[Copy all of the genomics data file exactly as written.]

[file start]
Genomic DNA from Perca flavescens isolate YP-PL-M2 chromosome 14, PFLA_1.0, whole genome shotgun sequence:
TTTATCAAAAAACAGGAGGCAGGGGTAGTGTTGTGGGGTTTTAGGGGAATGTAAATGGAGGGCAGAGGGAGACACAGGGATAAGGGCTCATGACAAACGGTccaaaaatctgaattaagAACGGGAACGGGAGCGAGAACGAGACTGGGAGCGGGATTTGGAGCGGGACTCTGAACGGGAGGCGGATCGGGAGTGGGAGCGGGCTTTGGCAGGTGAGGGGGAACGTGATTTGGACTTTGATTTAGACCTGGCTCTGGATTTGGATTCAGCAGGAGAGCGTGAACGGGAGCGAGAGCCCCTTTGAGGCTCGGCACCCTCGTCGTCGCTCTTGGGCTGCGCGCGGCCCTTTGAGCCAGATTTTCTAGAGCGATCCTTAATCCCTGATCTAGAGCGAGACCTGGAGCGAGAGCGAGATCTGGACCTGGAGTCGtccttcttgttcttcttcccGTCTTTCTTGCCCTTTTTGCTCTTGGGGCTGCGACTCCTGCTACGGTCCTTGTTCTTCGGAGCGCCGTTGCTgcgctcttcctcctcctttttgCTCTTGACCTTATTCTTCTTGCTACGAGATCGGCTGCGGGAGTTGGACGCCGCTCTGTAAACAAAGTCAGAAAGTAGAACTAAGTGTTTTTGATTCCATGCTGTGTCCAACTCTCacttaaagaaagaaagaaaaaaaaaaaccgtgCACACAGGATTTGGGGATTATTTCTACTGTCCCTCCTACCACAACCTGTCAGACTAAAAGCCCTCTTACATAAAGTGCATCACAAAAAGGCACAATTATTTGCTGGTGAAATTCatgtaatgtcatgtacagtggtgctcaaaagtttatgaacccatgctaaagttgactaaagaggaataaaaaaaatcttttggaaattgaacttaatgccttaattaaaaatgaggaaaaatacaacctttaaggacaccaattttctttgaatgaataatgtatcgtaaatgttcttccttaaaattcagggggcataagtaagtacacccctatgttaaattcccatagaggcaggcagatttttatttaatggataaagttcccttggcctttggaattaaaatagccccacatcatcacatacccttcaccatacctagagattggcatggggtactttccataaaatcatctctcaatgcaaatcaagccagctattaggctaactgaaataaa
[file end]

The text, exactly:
Genomic DNA from Perca flavescens isolate YP-PL-M2 chromosome 14, PFLA_1.0, whole genome shotgun sequence:
TTTATCAAAAAACAGGAGGCAGGGGTAGTGTTGTGGGGTTTTAGGGGAATGTAAATGGAGGGCAGAGGGAGACACAGGGATAAGGGCTCATGACAAACGGTccaaaaatctgaattaagAACGGGAACGGGAGCGAGAACGAGACTGGGAGCGGGATTTGGAGCGGGACTCTGAACGGGAGGCGGATCGGGAGTGGGAGCGGGCTTTGGCAGGTGAGGGGGAACGTGATTTGGACTTTGATTTAGACCTGGCTCTGGATTTGGATTCAGCAGGAGAGCGTGAACGGGAGCGAGAGCCCCTTTGAGGCTCGGCACCCTCGTCGTCGCTCTTGGGCTGCGCGCGGCCCTTTGAGCCAGATTTTCTAGAGCGATCCTTAATCCCTGATCTAGAGCGAGACCTGGAGCGAGAGCGAGATCTGGACCTGGAGTCGtccttcttgttcttcttcccGTCTTTCTTGCCCTTTTTGCTCTTGGGGCTGCGACTCCTGCTACGGTCCTTGTTCTTCGGAGCGCCGTTGCTgcgctcttcctcctcctttttgCTCTTGACCTTATTCTTCTTGCTACGAGATCGGCTGCGGGAGTTGGACGCCGCTCTGTAAACAAAGTCAGAAAGTAGAACTAAGTGTTTTTGATTCCATGCTGTGTCCAACTCTCacttaaagaaagaaagaaaaaaaaaaaccgtgCACACAGGATTTGGGGATTATTTCTACTGTCCCTCCTACCACAACCTGTCAGACTAAAAGCCCTCTTACATAAAGTGCATCACAAAAAGGCACAATTATTTGCTGGTGAAATTCatgtaatgtcatgtacagtggtgctcaaaagtttatgaacccatgctaaagttgactaaagaggaataaaaaaaatcttttggaaattgaacttaatgccttaattaaaaatgaggaaaaatacaacctttaaggacaccaattttctttgaatgaataatgtatcgtaaatgttcttccttaaaattcagggggcataagtaagtacacccctatgttaaattcccatagaggcaggcagatttttatttaatggataaagttcccttggcctttggaattaaaatagccccacatcatcacatacccttcaccatacctagagattggcatggggtactttccataaaatcatctctcaatgcaaatcaagccagctattaggctaactgaaataaa